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Joel on Software

Querying Active Directory takes an age


I've written the code below to cycle through the results of a query to the (LDAP) active directory. The code works fine, except that it takes an absolute age to run - presumeably because each time I call a method it sends a query to the server across the network. Is there any way to speed this up?

Dim propertyName As String
For Each ldapResult In ldapResults
    Dim row = dt.NewRow()

    For Each propertyName In ldapResult.GetDirectoryEntry.Properties.PropertyNames()
        Dim val As String
        If ldapResult.GetDirectoryEntry.Properties(propertyName).Item(0).GetType Is GetType(String) Then
            'get value from directory entry
            val = CType(ldapResult.GetDirectoryEntry().Properties(propertyName)(0), String)

            'create column if it doesn't exist
            If dt.Columns.Contains(propertyName) Then
                row(propertyName) = val
                Dim column As DataColumn = New DataColumn(propertyName)
                column.DataType = System.Type.GetType("System.String")
                row(propertyName) = val
            End If
        End If


Many thanks.

C O'Connor
Monday, January 17, 2005

Not sure if this is what you're looking for but, I found that fully qualifying the name of the AD server helped a lot with speed in my environment.

Tuesday, January 18, 2005

ADSI and LDAP are slow. There's not much you can do about that. I have a test case that enumerates the users and groups in a very small domain -- about 2 dozen users, about 2 dozen groups -- and it takes 4 SECONDS to run.

We finally gave up doing real-time queries into LDAP. We periodically refresh a database with all the information about the domain; then we can write SQL queries against the database. Basically, it's the bare beginnings of what MIIS is, except it's one way (just what we needed).

Brad Wilson (
Wednesday, January 19, 2005

I've speeded it up a little by hardcoding in only the fields I need. It still takes about 40 seconds to return 300 users though.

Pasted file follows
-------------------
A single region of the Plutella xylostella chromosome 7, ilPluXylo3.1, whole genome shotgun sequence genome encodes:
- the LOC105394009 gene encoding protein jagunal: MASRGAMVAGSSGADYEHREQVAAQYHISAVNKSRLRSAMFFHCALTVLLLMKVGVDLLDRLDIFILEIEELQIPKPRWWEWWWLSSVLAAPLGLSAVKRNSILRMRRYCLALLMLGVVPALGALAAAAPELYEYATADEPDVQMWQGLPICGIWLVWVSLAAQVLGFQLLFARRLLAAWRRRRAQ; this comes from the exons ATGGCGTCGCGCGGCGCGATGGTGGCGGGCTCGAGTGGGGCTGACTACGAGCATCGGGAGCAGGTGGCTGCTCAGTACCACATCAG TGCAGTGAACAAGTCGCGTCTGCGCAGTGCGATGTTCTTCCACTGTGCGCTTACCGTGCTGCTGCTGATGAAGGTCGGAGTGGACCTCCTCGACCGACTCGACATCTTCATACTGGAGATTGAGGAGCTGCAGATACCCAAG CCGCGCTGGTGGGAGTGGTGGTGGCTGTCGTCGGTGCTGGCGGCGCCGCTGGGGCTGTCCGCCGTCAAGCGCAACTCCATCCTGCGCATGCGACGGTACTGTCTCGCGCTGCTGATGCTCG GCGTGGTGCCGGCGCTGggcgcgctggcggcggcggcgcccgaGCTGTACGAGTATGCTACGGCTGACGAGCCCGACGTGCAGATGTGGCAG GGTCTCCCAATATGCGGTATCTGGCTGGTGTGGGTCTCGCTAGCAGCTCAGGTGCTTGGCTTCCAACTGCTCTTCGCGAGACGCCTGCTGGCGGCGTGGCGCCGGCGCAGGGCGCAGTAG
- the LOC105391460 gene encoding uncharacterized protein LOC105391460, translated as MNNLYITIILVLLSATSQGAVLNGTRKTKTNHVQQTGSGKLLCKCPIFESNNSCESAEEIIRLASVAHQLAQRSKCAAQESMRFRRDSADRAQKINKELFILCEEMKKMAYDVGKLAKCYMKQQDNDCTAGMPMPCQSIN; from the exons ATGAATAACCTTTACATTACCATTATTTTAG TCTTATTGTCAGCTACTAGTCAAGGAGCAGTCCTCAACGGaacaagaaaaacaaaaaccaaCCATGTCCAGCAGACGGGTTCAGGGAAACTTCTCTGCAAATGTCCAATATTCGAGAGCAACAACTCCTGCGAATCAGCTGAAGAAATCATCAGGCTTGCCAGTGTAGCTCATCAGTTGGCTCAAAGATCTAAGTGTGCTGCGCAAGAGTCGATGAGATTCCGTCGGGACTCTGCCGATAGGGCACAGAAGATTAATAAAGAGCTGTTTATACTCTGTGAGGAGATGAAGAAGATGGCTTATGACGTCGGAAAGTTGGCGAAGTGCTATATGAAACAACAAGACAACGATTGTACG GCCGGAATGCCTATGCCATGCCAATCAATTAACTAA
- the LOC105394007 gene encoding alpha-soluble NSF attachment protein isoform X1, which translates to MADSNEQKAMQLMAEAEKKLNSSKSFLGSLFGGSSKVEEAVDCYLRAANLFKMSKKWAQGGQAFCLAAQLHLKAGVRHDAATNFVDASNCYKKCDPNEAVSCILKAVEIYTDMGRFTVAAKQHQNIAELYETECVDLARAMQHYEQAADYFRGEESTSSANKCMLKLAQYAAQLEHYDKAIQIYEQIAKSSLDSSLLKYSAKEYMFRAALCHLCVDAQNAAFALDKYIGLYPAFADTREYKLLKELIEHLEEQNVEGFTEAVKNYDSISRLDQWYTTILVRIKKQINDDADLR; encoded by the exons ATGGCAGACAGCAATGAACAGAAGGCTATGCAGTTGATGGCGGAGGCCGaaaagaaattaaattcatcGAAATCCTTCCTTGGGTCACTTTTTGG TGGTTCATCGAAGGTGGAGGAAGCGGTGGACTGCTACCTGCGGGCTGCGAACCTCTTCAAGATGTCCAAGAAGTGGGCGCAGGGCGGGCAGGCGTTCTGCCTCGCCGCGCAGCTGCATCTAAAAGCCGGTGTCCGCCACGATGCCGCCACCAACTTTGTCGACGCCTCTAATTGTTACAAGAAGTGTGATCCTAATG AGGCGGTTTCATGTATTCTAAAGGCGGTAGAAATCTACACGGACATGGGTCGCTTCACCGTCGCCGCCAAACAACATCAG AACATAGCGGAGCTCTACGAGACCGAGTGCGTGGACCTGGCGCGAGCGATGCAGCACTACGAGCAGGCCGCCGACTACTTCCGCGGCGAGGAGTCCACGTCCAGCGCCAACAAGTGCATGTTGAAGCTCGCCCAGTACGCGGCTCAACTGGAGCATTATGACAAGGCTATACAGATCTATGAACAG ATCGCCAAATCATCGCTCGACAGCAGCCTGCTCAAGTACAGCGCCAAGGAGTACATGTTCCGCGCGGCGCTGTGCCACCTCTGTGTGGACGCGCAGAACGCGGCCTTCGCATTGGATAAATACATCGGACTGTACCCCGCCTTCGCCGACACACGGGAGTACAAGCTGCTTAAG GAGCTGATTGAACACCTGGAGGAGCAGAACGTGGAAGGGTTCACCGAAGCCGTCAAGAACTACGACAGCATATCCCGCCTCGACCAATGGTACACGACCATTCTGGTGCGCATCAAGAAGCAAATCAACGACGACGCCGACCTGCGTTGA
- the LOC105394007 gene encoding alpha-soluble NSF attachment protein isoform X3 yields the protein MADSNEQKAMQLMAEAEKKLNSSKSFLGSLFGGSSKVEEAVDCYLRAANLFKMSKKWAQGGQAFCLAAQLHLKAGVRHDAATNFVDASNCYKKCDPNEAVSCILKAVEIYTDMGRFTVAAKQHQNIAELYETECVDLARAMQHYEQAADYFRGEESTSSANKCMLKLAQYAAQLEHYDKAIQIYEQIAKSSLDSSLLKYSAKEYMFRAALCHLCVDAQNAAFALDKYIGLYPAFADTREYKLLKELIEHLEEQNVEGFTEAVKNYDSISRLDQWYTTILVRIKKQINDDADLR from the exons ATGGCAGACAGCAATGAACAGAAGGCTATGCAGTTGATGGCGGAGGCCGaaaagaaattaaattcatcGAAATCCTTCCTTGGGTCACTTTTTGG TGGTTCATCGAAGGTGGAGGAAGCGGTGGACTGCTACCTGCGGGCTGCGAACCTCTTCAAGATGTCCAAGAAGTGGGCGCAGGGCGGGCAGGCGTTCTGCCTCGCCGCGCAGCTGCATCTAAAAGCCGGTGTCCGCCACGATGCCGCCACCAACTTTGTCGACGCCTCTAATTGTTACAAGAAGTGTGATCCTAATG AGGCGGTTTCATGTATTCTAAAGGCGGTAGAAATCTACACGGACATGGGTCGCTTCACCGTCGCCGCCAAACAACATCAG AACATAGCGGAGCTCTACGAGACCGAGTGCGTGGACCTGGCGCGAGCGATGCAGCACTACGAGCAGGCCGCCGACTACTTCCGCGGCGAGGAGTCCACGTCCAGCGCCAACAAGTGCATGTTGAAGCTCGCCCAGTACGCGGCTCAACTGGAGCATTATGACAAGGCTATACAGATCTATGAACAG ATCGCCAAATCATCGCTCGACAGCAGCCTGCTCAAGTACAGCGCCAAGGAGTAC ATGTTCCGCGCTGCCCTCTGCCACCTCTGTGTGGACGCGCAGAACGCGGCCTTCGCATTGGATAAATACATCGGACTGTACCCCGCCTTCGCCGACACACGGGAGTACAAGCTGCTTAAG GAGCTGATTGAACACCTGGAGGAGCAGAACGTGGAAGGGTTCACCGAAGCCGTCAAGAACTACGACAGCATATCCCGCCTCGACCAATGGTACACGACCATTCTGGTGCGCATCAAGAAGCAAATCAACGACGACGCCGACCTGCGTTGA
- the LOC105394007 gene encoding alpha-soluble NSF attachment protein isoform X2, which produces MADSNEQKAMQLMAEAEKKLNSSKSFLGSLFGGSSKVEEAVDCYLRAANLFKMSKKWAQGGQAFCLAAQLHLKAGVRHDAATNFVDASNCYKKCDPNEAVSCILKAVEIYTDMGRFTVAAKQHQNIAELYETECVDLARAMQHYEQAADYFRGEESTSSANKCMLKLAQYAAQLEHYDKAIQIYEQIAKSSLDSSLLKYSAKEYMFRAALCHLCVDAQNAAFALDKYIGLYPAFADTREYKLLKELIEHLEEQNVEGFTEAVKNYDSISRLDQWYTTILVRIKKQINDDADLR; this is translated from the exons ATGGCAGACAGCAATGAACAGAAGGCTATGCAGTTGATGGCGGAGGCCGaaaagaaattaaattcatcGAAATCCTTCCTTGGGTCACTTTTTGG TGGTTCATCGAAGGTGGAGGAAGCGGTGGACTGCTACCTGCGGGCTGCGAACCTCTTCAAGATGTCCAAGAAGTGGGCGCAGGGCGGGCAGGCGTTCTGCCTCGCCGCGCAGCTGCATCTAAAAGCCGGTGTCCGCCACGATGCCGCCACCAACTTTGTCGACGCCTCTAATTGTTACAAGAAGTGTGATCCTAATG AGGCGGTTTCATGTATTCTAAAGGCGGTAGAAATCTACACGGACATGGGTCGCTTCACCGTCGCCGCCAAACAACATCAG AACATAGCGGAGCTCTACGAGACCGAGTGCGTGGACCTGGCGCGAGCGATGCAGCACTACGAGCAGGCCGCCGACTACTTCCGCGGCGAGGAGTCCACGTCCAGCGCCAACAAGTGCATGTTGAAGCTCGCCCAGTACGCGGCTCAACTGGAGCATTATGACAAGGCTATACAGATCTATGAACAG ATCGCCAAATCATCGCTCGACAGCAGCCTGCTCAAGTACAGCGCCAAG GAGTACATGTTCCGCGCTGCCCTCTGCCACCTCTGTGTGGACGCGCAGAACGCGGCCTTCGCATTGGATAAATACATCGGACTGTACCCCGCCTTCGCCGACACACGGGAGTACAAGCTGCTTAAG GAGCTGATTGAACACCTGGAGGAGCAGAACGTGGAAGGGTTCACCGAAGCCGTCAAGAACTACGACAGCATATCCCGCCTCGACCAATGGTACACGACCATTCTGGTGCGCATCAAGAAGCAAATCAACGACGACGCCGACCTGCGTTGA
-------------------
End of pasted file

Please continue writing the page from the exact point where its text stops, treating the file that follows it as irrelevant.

I noticed that the same search (albeit only on one field) returns the same number of people in roughly 3 seconds when using 'search active directory' from My Network Places.

C O'Connor
Wednesday, January 19, 2005

You are calling GetDirectoryEntry too many times. Each call to GetDirectoryEntry takes time. In fact, the documentation for the method specifically mentions that calling GetDirectoryEntry on each SearchResult returned thorugh a DirectorySearcher can be slow, which is exactly what seems to be happenning in your code.

From your code, you seem to be populating a Datatable with the properties of each directory entry that your search returns. If you know ahead of time what properties you require, specify them at the time of instantiating the DirectorySearcher (via the PropertiesToLoad member). Then, read the properties from the SearchResult itself. This will be much faster than your approach.

If you do not know the properties you want, or want all the properties of the directory entry, call GetDirectoryEntry once, store it in a variable, and use the variable thereafter. For example:

For Each ldapResult In ldapResults

    Dim row As DataRow = dt.NewRow()

    Dim currentEntry As DirectoryEntry = _

    For Each propertyName In _
etc. ALternatively, use the With statement for the same effect.

Mr. Wilson, ADSI and LDAP require a different approach than do databases. The idea is to specify as exact a query as possible, get all neccessary results in one operation, and process them disconnected. I struggled with this for a long time, but now I generally get results that are fast enough.

Raj Chaudhuri
Thursday, January 20, 2005

Worked like a charm. Thanks Raj.

C O'Connor
Thursday, January 20, 2005

<< ADSI and LDAP are slow. >>

Not all LDAP is slow.  Maybe AD is.  OpenLDAP is fast as blazes, for reads.  Updates are another story but directories are normally assumed to have a very high read-to-update ratio.

Friday, January 21, 2005

I have to agree with Raj Chaudhuri. The AD will not warn you if you make a poor query, it will just get slow. If you want to play around with LDAP, look for LDP.EXE. It's one of the support tools on your Windows Server CD. This tool will allow you to see how fast or slow your query is. With a fast query, the AD can return thousands of objects in a second. With a slow query... well, you know the answer to that.

Try to use indexed attributes in your LDAP filter. You can use MSDN to find which attributes are indexed.

If you need to search for hundreds of objects, try using paged searches. That way you can process some of the directory entries while the AD is looking up the rest.

Also, as Raj mentioned, be mindful of your API. Functions that have to talk directory have much more overhead than functions that stay on the box. Be sure to cache your results.

Harvey Rook
Monday, January 24, 2005

The biggest single downfall of LDAP via ADSI to AD for us is the lack of joins. It's not that any single query took a long time, but rather the sum total of the queries we needed to do to find all the information we needed was slow.

Brad Wilson (
Tuesday, January 25, 2005

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